Outdated Policy Decisions Don’t Dictate Future Rights in Perpetuity
Congressional debates about STELA reauthorization have resurrected the notion that TV stations “must provide a free service” because they “are using public spectrum.” This notion, which is rooted in 1930s government policy, has long been used to justify the imposition of unique “public interest” regulations on TV stations. But outdated policy decisions don’t dictate future rights in perpetuity, and policymakers abandoned the “public spectrum” rationale long ago.
All wireless services use the public spectrum, yet none of them are required to provide a free commercial service except broadcasters. Satellite television operators, mobile service providers, wireless Internet service providers, and countless other commercial spectrum users are free to charge subscription fees for their services.
There is nothing intrinsic in the particular frequencies used by broadcasters that justifies their discriminatory treatment. Mobile services use spectrum once allocated to broadcast television, but aren’t treated like broadcasters.
The fact that broadcast licenses were once issued without holding an auction is similarly irrelevant. All spectrum licenses were granted for free before the mid-1990s. For example, cable and satellite television operators received spectrum licenses for free, but are not required to offer their video services for free.
If the idea is to prevent companies who were granted free licenses from receiving a “windfall”, it’s too late. As Jeffrey A. Eisenach has demonstrated, “the vast majority of current television broadcast licensees [92%] have paid for their licenses through station transactions.”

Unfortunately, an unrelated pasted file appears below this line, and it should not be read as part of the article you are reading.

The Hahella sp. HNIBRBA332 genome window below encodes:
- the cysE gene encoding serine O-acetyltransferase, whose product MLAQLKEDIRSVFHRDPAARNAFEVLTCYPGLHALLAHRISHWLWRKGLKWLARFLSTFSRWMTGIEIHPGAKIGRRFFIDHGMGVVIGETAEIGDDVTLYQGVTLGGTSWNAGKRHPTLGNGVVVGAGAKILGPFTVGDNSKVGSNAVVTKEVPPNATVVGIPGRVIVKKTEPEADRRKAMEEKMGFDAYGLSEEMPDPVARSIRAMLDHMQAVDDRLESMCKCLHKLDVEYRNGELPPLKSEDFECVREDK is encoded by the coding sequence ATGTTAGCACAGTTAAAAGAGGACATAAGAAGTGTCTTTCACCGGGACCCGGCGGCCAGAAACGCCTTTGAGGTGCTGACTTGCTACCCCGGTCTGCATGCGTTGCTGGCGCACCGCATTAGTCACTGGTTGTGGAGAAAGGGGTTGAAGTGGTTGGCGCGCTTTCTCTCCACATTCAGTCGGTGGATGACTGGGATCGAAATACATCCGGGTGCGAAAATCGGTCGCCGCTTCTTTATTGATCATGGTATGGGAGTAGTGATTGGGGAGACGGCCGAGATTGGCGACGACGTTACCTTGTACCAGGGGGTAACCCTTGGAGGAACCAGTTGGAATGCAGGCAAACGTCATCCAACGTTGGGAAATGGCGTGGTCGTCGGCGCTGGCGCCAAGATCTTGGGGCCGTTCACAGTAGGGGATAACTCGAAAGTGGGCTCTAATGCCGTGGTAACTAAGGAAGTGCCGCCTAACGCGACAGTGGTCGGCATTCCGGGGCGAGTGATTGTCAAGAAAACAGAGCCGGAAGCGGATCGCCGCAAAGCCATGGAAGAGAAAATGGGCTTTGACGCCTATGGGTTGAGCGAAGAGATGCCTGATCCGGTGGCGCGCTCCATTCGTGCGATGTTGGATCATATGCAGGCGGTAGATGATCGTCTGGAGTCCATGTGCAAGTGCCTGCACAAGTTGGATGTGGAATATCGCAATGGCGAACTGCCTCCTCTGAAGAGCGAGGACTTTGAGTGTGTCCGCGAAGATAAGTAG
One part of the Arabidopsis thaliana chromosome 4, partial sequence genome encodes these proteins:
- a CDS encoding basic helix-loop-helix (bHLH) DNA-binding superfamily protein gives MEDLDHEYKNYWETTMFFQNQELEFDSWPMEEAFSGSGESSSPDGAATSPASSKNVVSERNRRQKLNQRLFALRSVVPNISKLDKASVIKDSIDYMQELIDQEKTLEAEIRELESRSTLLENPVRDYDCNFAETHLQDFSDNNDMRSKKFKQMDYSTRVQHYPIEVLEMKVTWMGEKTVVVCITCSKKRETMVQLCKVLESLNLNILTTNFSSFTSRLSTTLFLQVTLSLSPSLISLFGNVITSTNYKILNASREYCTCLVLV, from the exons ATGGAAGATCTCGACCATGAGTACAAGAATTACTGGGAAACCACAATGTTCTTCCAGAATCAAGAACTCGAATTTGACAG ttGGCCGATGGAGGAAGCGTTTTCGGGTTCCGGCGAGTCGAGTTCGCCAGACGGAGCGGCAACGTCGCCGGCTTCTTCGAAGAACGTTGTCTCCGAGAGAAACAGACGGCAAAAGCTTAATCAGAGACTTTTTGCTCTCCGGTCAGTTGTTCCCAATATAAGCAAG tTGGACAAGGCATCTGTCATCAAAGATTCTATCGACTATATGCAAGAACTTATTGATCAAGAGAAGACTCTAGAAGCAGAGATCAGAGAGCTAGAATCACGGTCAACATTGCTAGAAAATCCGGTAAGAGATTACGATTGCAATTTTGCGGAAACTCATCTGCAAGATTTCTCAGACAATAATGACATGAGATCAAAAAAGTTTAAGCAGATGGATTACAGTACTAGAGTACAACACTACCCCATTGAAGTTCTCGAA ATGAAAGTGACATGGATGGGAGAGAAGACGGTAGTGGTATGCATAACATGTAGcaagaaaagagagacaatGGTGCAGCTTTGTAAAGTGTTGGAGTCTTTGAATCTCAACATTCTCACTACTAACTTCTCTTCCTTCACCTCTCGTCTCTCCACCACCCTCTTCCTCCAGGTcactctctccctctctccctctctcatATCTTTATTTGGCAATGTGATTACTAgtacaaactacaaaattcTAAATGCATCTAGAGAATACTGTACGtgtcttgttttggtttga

The irrelevance of the free spectrum argument is particularly obvious when considering the differential treatment of broadcast and satellite spectrum. Spectrum licenses for broadcast TV stations are now subject to competitive bidding at auction while satellite television licenses are not. If either service should be required to provide a free service on the basis of spectrum policy, it should be satellite television.
Although TV stations were loaned an extra channel during the DTV transition, the DTV transition is over. Those channels have been returned and were auctioned for approximately $19 billion in 2008. There is no reason to hold TV stations accountable in perpetuity for a temporary loan.
Even if there were, the loan was not free. Though TV stations did not pay lease fees for the use of those channels, they nevertheless paid a heavy price. TV stations were required to invest substantial sums in HDTV technology and to broadcast signals in that format long before it was profitable. The FCC required “rapid construction of digital facilities by network-affiliated stations in the top markets, in order to expose a significant number of households, as early as possible, to the benefits of DTV.” TV stations were thus forced to “bear the risks of introducing digital television” for the benefit of consumers, television manufacturers, MVPDs, and other digital media.
The FCC did not impose comparable “loss leader” requirements on MVPDs. They are free to wait until consumer demand for digital and HDTV content justifies upgrading their systems — and they are still lagging TV stations by a significant margin. According to the FCC, only about half of the collective footprints of the top eight cable MVPDs had been transitioned to all-digital channels at the end of 2012. By comparison, the DTV transition was completed in 2009.
There simply is no satisfactory rationale for requiring broadcasters to provide a free service based on their use of spectrum or the details of past spectrum licensing decisions. If the applicability of a free service requirement turned on such issues, cable and satellite television subscribers wouldn’t be paying subscription fees.